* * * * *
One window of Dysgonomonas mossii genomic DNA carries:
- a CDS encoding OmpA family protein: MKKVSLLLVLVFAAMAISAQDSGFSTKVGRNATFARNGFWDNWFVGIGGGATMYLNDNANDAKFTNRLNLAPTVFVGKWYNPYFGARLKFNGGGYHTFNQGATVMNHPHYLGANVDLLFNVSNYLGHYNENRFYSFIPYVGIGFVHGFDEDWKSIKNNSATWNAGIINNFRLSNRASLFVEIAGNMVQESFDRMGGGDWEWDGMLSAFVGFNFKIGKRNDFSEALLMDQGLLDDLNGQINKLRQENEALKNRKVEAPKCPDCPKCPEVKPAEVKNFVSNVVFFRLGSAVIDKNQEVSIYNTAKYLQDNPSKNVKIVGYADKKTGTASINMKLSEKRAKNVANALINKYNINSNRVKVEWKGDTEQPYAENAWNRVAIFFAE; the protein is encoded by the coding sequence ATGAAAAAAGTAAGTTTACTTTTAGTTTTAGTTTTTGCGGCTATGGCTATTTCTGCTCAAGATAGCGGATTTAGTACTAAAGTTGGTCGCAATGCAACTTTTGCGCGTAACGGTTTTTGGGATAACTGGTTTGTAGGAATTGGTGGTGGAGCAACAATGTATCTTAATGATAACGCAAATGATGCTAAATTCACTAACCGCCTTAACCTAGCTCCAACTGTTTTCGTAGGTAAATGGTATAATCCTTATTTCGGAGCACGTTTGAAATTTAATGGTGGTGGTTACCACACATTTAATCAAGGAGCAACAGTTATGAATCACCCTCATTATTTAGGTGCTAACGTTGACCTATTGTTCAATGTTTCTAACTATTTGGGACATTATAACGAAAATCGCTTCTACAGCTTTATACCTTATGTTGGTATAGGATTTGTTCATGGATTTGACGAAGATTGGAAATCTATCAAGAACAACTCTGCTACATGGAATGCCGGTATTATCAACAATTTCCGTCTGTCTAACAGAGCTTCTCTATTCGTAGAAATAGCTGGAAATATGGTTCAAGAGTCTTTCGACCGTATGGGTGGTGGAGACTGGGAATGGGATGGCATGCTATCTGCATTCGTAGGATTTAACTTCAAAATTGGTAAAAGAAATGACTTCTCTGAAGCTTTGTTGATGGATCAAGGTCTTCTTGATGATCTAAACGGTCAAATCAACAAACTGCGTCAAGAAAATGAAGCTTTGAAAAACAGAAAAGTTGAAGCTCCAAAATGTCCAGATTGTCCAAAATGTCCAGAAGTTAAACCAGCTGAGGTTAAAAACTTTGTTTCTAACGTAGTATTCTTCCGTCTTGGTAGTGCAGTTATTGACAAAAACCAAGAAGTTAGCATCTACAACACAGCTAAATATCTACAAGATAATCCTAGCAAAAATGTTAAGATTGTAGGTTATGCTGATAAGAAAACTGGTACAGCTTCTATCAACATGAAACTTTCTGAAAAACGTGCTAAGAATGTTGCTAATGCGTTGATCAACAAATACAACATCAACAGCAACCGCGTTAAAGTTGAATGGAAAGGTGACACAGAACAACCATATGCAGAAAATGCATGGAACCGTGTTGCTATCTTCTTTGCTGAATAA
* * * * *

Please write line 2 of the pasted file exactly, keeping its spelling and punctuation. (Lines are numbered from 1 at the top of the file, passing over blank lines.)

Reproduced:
- a CDS encoding OmpA family protein: MKKVSLLLVLVFAAMAISAQDSGFSTKVGRNATFARNGFWDNWFVGIGGGATMYLNDNANDAKFTNRLNLAPTVFVGKWYNPYFGARLKFNGGGYHTFNQGATVMNHPHYLGANVDLLFNVSNYLGHYNENRFYSFIPYVGIGFVHGFDEDWKSIKNNSATWNAGIINNFRLSNRASLFVEIAGNMVQESFDRMGGGDWEWDGMLSAFVGFNFKIGKRNDFSEALLMDQGLLDDLNGQINKLRQENEALKNRKVEAPKCPDCPKCPEVKPAEVKNFVSNVVFFRLGSAVIDKNQEVSIYNTAKYLQDNPSKNVKIVGYADKKTGTASINMKLSEKRAKNVANALINKYNINSNRVKVEWKGDTEQPYAENAWNRVAIFFAE; the protein is encoded by the coding sequence ATGAAAAAAGTAAGTTTACTTTTAGTTTTAGTTTTTGCGGCTATGGCTATTTCTGCTCAAGATAGCGGATTTAGTACTAAAGTTGGTCGCAATGCAACTTTTGCGCGTAACGGTTTTTGGGATAACTGGTTTGTAGGAATTGGTGGTGGAGCAACAATGTATCTTAATGATAACGCAAATGATGCTAAATTCACTAACCGCCTTAACCTAGCTCCAACTGTTTTCGTAGGTAAATGGTATAATCCTTATTTCGGAGCACGTTTGAAATTTAATGGTGGTGGTTACCACACATTTAATCAAGGAGCAACAGTTATGAATCACCCTCATTATTTAGGTGCTAACGTTGACCTATTGTTCAATGTTTCTAACTATTTGGGACATTATAACGAAAATCGCTTCTACAGCTTTATACCTTATGTTGGTATAGGATTTGTTCATGGATTTGACGAAGATTGGAAATCTATCAAGAACAACTCTGCTACATGGAATGCCGGTATTATCAACAATTTCCGTCTGTCTAACAGAGCTTCTCTATTCGTAGAAATAGCTGGAAATATGGTTCAAGAGTCTTTCGACCGTATGGGTGGTGGAGACTGGGAATGGGATGGCATGCTATCTGCATTCGTAGGATTTAACTTCAAAATTGGTAAAAGAAATGACTTCTCTGAAGCTTTGTTGATGGATCAAGGTCTTCTTGATGATCTAAACGGTCAAATCAACAAACTGCGTCAAGAAAATGAAGCTTTGAAAAACAGAAAAGTTGAAGCTCCAAAATGTCCAGATTGTCCAAAATGTCCAGAAGTTAAACCAGCTGAGGTTAAAAACTTTGTTTCTAACGTAGTATTCTTCCGTCTTGGTAGTGCAGTTATTGACAAAAACCAAGAAGTTAGCATCTACAACACAGCTAAATATCTACAAGATAATCCTAGCAAAAATGTTAAGATTGTAGGTTATGCTGATAAGAAAACTGGTACAGCTTCTATCAACATGAAACTTTCTGAAAAACGTGCTAAGAATGTTGCTAATGCGTTGATCAACAAATACAACATCAACAGCAACCGCGTTAAAGTTGAATGGAAAGGTGACACAGAACAACCATATGCAGAAAATGCATGGAACCGTGTTGCTATCTTCTTTGCTGAATAA